Since mother’s day is coming up, I wanted to say a few things about the mom I’m lucky enough to have. There is no one way to really convey how my siblings and I have truly won the Mom Lottery and there isn’t enough time in the world or space on the internet to fit in everything that makes her so amazing. I’m going to try anyway.
When I was about 12 or 13 and helping my mom with dinner I was being careless and accidentally knocked our glass salt shaker to the floor causing it to break even after being told by mom to slow down and be careful. Mom scolded me, had me clean up the mess, and find a backup salt shaker to use for the meal. I was frustrated and sullen (as 13 year olds are wont to be) but finished helping. When we sat down for dinner, my stepdad asked what happened to the salt shaker, and I braced myself to be further berated for my clumsiness. Mom told him that it had broken and when he said “well how’d that happen?” she did something curious. Mom told him that SHE had dropped it. He just shook his head and the conversation moved on. Now, this is just a very small thing and I don’t know if my mom even remembers it (do you, Mom?) but I have never forgotten it. Because even at 13 I could tell that though the gesture and circumstance were very small, the meaning and lesson behind it were big. In taking ownership of my mistake, my mom taught me about showing grace (not how to be graceFUL… I’m afraid that ship has long sailed for both of us).
I remember when Will & Kate got married. Mom and I were beside ourselves with excitement. Obviously, London is hours ahead of us so watching the live broadcast would be cumbersome – but we did. I got up and went over at 2:30am so we could be ready to watch the broadcast at 3. Mom had a continental breakfast of bagels and fruit and other goodies set out and the 3 of us (well, 2.5 – Madi fell asleep in the middle) watched and ooohed and awed at the dresses and the hats and the beauty of it all. We still follow the Royal Family very closely and have delighted in both new additions nearly as much as we delight in the additions in our own family (they ARE our own family).
On a day in December every year until we couldn’t anymore due to her move, my mom and I held Christmas Baking Day. The list of things we wanted to make grew longer and longer each year as we would discover new recipes to try but not be willing to drop any of the classics. We would start in the morning by making the list of what we were making and the ingredients we needed. Then, we would go to the store and get everything including our delivery tins. Inevitably one of us had to make a supplemental store run later in the day for something ridiculous like peppermint extract or buttermilk. Then, we turned on Christmas tunes and baked goodies into the night – it was usually at least 10pm before all was said and done and clean and packed in tins to give away. By then our feet and backs were aching and we vowed we would cut the list down next year. I still do baking day even though mom’s in TX. My sister and I have made it our own.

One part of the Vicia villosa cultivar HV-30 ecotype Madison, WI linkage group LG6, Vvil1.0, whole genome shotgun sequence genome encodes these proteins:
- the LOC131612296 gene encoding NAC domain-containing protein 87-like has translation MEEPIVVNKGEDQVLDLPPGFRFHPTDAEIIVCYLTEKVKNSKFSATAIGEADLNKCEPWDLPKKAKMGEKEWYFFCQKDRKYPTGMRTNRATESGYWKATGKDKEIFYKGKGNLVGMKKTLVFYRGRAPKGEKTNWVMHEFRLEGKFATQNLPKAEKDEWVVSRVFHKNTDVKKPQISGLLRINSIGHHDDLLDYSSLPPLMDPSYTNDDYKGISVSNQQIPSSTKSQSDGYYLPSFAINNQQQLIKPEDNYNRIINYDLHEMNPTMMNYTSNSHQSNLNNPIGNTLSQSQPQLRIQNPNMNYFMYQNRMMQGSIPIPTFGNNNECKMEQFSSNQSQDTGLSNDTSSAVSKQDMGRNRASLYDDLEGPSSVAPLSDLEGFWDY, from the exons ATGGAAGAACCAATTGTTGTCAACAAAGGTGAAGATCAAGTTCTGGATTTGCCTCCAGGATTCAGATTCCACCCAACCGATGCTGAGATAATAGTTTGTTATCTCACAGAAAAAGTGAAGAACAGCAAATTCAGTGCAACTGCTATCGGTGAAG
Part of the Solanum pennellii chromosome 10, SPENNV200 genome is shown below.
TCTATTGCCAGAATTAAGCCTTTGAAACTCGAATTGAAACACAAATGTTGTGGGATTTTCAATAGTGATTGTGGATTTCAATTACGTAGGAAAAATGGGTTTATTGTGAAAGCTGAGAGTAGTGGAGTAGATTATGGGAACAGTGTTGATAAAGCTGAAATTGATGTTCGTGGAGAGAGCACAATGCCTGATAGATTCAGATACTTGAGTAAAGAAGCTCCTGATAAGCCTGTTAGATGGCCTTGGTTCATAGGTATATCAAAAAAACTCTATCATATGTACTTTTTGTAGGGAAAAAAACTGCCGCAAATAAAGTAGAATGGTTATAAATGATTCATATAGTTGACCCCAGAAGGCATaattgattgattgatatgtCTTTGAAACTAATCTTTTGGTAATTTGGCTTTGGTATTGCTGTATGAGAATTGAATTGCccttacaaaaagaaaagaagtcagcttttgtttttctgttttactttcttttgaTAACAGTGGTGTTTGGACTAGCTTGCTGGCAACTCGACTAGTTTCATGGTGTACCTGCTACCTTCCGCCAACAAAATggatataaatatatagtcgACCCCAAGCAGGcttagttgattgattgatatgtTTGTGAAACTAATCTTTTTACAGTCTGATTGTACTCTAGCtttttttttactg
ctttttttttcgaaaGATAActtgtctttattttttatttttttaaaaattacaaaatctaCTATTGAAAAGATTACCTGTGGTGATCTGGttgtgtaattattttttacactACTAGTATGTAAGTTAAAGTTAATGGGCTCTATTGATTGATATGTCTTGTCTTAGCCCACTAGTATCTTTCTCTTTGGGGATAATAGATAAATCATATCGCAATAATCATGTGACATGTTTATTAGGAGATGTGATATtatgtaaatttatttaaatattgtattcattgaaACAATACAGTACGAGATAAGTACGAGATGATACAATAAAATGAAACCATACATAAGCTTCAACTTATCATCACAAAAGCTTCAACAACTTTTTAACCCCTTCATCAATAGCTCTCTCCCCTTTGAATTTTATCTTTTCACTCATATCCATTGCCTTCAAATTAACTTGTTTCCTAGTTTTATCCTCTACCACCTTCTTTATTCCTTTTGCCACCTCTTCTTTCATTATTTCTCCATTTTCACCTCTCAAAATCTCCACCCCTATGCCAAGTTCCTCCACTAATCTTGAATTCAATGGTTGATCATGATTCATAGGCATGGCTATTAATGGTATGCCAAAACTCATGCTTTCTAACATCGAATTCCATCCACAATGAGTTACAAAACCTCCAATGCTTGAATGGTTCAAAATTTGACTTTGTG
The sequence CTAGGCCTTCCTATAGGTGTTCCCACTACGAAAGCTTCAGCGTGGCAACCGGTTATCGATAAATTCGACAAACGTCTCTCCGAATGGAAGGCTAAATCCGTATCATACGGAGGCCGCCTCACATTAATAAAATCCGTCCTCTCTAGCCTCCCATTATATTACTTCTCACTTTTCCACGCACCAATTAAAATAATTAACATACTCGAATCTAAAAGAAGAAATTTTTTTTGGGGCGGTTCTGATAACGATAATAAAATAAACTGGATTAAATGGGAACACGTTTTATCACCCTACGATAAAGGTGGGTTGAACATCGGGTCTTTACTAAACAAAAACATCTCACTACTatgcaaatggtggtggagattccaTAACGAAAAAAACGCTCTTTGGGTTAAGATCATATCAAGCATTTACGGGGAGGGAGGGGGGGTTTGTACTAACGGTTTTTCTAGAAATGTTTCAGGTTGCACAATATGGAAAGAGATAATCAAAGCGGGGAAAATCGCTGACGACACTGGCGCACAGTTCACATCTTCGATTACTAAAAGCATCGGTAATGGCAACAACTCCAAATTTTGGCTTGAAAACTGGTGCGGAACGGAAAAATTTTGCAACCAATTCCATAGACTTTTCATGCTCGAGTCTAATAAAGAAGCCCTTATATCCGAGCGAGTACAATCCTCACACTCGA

After my first serious relationship ended suddenly, I called my mom at 10pm crying. She got dressed and drove over to my apartment and let me just cry while she sat with me.
Goodness… I could go on forever. Prepare for a slew of awesome:
My mom got her college degree AND her Master’s degree while working in a high level position, taking care of a family that included a very young child, and still managed to make it to my soccer games, cross country meets, and choir concerts. She worked her way from the bottom to the top of a company where very few women succeed and then when a transition became inevitable, handled it with her head held high. She is strong, smart, independent, and hilarious. This high level educated executive often stops to randomly pose with mannequins and has never seen a picture being taken she didn’t want to photo bomb. She drops everything when her family needs her and is FIERCE in protecting and defending the people she loves. This kind, good hearted, loving woman will literally SHRED you if you hurt her family. I don’t know if Mom ever needed to spell out to me that doing the right thing is important because she always just showed me by doing the right thing herself. She taught me to send thank you cards and to apologize well. She taught me to celebrate the joys in life. She threw herself a 50th birthday party because she was grateful for health and life and because she could. She taught me that “We don’t say shut up in this family.” And “The greedy pig gets slaughtered” and “A good cook always cleans up as she goes”. I got her nose, her smile, and her sense of (or lack of) direction and difficulty with time zones. Every now and then one of us will call the other for the 3rd or 4th time in a day and just say “now what are you doing?” We like to watch Dateline “together” by texting throughout. Because of the example my mom sets, I know about loyalty, unconditional love, and thumping. For my 30th birthday she made a special trip to KC to surprise me with flowers and a dinner with all my family. Phew, overwhelmed yet? Look at this amazing nonsense:
Oh, and she’s like, a total babe. Anytime anyone tells me that I look like my mom I always say thank you or “I’m lucky that way.” Even better, if I say something and someone tells me it sounds like something she would say it’s the best compliment. Thanks for being mom, Mom.
By the way, mom regularly drops weekly wisdom and/or hilarity on her blog - check her out if you haven't.